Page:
“Check your poo – it may just save your life”

The above are the words of Dame Deborah James, who sadly died recently after living with bowel cancer for six years. Her journey from initial diagnosis, through treatment to her final days was well documented and according to the charity Bowel Cancer UK, “Deborah James saved countless lives”.

Yet despite this, a 2022 survey of eight thousand individuals by the private healthcare company BUPA noted that less than a quarter ever checked their stools for blood. Less than half were aware of red flag symptoms which should never be ignored. These are blood in your poo, a change in bowel habit, which may alternate between constipation and diarrhoea, and abdominal pain, sometimes worse when eating.

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Perhaps even more staggeringly, the Faecal Immunochemical Test (FIT), which screens for blood in your poo not visible to the naked eye, is taken up by less than half of those eligible. This is despite it being a simple to perform, painless procedure, done in your own home.

In the UK, there are around 43,000 new cases of bowel cancer, and sadly 16,500 deaths per year. Although these figures are large, survival has improved steadily from the 1970s. This is due to a combination of greater awareness, improved medical techniques and the screening programme.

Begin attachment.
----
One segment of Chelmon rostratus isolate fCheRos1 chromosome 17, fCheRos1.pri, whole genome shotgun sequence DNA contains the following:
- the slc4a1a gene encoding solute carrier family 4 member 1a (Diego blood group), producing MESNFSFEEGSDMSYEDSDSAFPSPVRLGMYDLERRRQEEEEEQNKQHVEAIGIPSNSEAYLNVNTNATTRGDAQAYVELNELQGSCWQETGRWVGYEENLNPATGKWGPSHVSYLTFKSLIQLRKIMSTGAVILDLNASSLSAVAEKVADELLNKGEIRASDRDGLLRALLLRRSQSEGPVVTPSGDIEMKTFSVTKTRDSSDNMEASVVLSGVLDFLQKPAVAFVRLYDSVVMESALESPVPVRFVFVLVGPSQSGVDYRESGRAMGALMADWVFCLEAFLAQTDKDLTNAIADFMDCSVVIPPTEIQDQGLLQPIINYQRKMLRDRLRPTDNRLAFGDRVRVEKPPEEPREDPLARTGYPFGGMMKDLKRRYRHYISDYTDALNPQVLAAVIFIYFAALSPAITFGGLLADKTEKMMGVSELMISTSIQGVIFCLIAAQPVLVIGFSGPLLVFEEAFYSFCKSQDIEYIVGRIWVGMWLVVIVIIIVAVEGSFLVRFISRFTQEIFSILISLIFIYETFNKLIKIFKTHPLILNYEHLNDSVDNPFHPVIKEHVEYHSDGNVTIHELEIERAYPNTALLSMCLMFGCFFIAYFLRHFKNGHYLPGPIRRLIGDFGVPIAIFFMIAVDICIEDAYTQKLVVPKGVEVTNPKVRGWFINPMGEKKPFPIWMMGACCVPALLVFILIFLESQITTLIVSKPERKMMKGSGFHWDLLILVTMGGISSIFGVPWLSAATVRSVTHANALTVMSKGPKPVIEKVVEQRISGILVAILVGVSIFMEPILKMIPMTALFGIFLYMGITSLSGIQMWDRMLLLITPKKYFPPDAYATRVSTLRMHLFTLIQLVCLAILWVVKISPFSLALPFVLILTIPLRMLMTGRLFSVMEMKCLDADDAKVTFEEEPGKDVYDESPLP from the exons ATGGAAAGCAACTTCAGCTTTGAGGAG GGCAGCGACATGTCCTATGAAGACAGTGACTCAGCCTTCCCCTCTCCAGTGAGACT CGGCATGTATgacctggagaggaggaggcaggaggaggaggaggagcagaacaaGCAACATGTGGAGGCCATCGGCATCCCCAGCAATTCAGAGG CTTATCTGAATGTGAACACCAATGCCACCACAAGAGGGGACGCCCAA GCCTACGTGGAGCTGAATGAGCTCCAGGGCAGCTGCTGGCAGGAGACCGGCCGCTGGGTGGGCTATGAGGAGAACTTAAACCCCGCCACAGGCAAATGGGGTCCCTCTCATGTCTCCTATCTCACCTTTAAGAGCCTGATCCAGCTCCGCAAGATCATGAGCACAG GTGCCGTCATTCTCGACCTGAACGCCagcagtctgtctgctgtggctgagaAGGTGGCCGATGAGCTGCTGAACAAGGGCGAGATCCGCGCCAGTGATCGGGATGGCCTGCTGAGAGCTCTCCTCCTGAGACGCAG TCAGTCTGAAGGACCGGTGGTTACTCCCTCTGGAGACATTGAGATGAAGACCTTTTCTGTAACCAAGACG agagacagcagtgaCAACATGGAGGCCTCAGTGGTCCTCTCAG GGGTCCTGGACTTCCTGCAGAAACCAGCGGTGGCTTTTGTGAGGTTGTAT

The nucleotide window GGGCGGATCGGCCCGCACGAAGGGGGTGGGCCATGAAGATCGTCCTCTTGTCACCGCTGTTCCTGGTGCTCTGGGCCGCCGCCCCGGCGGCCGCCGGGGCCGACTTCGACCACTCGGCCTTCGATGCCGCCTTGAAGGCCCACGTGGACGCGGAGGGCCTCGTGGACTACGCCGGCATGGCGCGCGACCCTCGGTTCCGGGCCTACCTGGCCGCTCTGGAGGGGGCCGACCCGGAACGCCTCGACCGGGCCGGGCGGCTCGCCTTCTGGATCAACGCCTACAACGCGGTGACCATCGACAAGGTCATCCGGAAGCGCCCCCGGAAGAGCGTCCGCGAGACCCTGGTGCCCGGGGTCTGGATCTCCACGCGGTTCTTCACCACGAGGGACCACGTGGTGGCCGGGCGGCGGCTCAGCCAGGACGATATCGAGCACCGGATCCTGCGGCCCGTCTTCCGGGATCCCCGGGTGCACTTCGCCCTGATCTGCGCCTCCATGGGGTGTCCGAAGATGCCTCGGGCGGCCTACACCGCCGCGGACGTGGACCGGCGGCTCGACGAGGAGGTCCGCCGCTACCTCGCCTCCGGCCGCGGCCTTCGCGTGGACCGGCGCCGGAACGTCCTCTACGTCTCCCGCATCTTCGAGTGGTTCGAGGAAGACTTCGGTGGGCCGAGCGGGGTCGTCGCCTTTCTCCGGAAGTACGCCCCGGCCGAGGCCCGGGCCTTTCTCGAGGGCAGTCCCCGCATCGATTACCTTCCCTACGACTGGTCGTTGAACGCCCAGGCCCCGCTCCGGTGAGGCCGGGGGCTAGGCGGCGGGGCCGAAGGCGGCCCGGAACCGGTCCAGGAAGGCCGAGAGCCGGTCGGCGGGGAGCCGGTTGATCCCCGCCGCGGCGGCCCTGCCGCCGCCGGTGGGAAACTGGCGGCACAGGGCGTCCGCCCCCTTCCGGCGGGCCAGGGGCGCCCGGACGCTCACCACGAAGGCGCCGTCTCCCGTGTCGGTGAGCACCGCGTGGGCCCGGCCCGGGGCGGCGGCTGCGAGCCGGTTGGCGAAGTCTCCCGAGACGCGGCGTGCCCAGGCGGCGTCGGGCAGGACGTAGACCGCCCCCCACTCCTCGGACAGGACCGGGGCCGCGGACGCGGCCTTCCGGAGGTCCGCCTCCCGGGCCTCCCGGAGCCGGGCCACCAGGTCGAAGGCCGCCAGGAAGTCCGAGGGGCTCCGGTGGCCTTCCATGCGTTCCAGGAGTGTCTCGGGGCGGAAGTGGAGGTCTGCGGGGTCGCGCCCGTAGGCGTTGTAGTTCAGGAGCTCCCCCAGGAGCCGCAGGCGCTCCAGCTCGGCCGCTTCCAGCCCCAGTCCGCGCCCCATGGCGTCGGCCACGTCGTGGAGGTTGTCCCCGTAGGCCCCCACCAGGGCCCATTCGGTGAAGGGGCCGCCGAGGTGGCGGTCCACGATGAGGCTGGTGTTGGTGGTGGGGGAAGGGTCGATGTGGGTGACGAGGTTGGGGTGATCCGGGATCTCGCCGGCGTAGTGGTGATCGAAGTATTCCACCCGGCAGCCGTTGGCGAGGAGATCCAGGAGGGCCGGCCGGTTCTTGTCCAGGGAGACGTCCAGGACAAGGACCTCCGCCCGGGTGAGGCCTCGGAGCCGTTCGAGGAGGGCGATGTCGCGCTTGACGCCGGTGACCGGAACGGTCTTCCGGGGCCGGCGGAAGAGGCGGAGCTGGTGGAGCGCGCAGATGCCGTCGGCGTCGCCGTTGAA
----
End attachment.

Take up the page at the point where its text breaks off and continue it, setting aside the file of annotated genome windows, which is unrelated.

If your bowel cancer is discovered at stage 4, the latest stage, survival is less than fifty percent at five years. Yet if picked up at stage 1, the earliest, up to 9 in 10 individuals will be alive five years later.

Although rectal bleeding, a change in bowel habit and abdominal pain are the classic red flag symptoms, sometimes bowel cancer may present less obviously.

You should be wary of persistent unexplained fatigue, or unintentional weight loss, especially if significant.

There are certain diseases that make you more prone to bowel cancer. These include other bowel conditions and inflammatory bowel disease. Non -bowel conditions, including diabetes, also increase the risk.

It is estimated that 50 percent of bowel cancers are preventable. This is not just by participating in the screening programme, but also by leading a healthier lifestyle.

By engaging in healthy practices, you can reduce your chances of not only bowel cancer, but several illnesses.

If caught early, bowel cancer can be very treatable, with a greater chance of survival. Yet we are nation that shies away from discussing bodily functions, though they happen to every one of us, every day.

In the same way that Jade Goody raised awareness of cervical cancer, Dame Deborah James broke down some of the stigmas and embarrassment.

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